The Pc1, Pc2, and later the Pc3 which added Ladies Rooms, became standard designs that would dominate the next decade of railway construction in rural New South Wales.
Early Pc buildings were erected without awnings, had no rear access to the shelter, and lacked fan lights. Standard roof material was fibro shingles with terra-cotta ridge cap, and at least two distinct roof pitches were used. Plans after 1920 added a corrugated iron platform awning, and the steeper pitch roof became standard. A rear door and loading stage was added to the Store. From 1924 onwards 10 inch rusticated wall slabs superseded flat 15 inch slabs, and soon afterwards timber fan lights replaced the concrete type. After 1927 corrugated fibro roofs were provided.
A 15 foot 6 inch long shelter shed with offset entrance door facing the platform. One rainwater tank was normally provided. The shelter or "Store" usually had a seat and shelf, and was intended to be used as both a passenger waiting room and small goods shed. These simple shelters were the most numerous concrete stations, with about ninety Pc1's built on rural branch lines in NSW.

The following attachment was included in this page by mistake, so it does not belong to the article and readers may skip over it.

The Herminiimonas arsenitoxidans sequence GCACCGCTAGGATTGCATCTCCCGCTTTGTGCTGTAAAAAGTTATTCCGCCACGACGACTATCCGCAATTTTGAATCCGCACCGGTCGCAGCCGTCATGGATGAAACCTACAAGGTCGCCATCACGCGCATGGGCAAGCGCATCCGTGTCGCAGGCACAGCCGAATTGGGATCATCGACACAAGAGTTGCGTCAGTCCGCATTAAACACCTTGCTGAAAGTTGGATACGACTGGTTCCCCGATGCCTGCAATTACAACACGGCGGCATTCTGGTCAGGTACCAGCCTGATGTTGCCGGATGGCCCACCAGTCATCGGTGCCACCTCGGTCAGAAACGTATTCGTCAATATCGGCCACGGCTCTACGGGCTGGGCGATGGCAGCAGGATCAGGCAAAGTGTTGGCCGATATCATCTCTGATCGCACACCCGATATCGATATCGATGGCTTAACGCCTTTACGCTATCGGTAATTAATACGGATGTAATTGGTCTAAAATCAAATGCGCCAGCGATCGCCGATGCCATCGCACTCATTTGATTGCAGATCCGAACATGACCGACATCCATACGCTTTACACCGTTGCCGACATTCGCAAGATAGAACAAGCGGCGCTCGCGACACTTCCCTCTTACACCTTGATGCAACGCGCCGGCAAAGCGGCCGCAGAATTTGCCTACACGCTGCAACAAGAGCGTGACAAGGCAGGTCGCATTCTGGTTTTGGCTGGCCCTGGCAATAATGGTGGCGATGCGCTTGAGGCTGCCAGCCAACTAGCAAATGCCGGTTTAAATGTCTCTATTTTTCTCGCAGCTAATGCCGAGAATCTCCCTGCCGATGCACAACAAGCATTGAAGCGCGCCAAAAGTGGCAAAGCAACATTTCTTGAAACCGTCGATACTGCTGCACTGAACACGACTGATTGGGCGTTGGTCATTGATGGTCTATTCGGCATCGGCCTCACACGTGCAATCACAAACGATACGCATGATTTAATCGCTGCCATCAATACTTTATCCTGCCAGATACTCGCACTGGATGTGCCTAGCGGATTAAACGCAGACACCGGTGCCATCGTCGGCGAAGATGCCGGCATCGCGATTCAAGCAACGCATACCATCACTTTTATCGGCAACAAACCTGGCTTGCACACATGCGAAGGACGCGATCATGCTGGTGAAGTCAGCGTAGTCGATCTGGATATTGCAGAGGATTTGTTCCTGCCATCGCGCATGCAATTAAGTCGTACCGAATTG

Although all shared the same basic dimensions, there were several differences that distinguished each building. Until about 1924 Pc1's were constructed from 15 inch wall slabs. Fan-lights, rear door and loading stage were absent from early Pc1's, and some even lacked the awning. Water tank could be located at either end, and although the usual configuration had the front door offset to the right side, at least four Pc1's were built in a reversed or 'mirror' layout.
Late Pc1's had 10 inch rusticated wall slabs, and all had fan-lights. After 1927 corrugated fibro roofs were normal.
The Pc1 at Jincumbilly on the Bombala line pictured here is an early building featuring 15 inch slabs, swing doors, no fan lights and no rear loading stage. Although near complete, its concrete rainwater tank is missing.
The Pc2 added a 22 foot 6 inch Office and 'Living' Room to the right end of the Pc1 shelter or 'Store', providing basic accommodation for staff. Pc2's were usually provided at small stations that were attended part time.